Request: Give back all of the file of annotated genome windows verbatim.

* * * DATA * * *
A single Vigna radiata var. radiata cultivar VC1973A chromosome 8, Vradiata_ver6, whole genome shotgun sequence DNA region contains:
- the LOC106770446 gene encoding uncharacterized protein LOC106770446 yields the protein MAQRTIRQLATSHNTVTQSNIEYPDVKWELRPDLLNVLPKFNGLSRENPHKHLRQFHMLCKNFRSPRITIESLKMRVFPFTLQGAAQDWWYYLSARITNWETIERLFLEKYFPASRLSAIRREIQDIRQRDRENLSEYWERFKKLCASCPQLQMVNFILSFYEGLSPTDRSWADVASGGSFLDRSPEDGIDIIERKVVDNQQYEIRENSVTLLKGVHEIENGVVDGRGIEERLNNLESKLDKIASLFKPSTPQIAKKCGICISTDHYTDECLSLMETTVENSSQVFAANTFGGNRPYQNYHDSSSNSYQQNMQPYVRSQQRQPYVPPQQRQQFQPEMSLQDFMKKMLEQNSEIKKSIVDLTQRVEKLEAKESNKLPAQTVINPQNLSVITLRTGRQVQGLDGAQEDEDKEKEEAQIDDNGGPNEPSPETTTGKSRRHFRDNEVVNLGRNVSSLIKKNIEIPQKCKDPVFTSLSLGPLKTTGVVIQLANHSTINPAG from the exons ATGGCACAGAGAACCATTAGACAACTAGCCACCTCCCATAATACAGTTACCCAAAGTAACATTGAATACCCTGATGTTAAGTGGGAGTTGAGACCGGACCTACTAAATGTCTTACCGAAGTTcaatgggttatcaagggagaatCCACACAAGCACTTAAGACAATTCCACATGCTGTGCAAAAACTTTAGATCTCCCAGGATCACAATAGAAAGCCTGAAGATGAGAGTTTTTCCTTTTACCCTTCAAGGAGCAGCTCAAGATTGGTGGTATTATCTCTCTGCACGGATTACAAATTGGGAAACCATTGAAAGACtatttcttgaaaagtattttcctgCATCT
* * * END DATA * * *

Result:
A single Vigna radiata var. radiata cultivar VC1973A chromosome 8, Vradiata_ver6, whole genome shotgun sequence DNA region contains:
- the LOC106770446 gene encoding uncharacterized protein LOC106770446 yields the protein MAQRTIRQLATSHNTVTQSNIEYPDVKWELRPDLLNVLPKFNGLSRENPHKHLRQFHMLCKNFRSPRITIESLKMRVFPFTLQGAAQDWWYYLSARITNWETIERLFLEKYFPASRLSAIRREIQDIRQRDRENLSEYWERFKKLCASCPQLQMVNFILSFYEGLSPTDRSWADVASGGSFLDRSPEDGIDIIERKVVDNQQYEIRENSVTLLKGVHEIENGVVDGRGIEERLNNLESKLDKIASLFKPSTPQIAKKCGICISTDHYTDECLSLMETTVENSSQVFAANTFGGNRPYQNYHDSSSNSYQQNMQPYVRSQQRQPYVPPQQRQQFQPEMSLQDFMKKMLEQNSEIKKSIVDLTQRVEKLEAKESNKLPAQTVINPQNLSVITLRTGRQVQGLDGAQEDEDKEKEEAQIDDNGGPNEPSPETTTGKSRRHFRDNEVVNLGRNVSSLIKKNIEIPQKCKDPVFTSLSLGPLKTTGVVIQLANHSTINPAG from the exons ATGGCACAGAGAACCATTAGACAACTAGCCACCTCCCATAATACAGTTACCCAAAGTAACATTGAATACCCTGATGTTAAGTGGGAGTTGAGACCGGACCTACTAAATGTCTTACCGAAGTTcaatgggttatcaagggagaatCCACACAAGCACTTAAGACAATTCCACATGCTGTGCAAAAACTTTAGATCTCCCAGGATCACAATAGAAAGCCTGAAGATGAGAGTTTTTCCTTTTACCCTTCAAGGAGCAGCTCAAGATTGGTGGTATTATCTCTCTGCACGGATTACAAATTGGGAAACCATTGAAAGACtatttcttgaaaagtattttcctgCATCT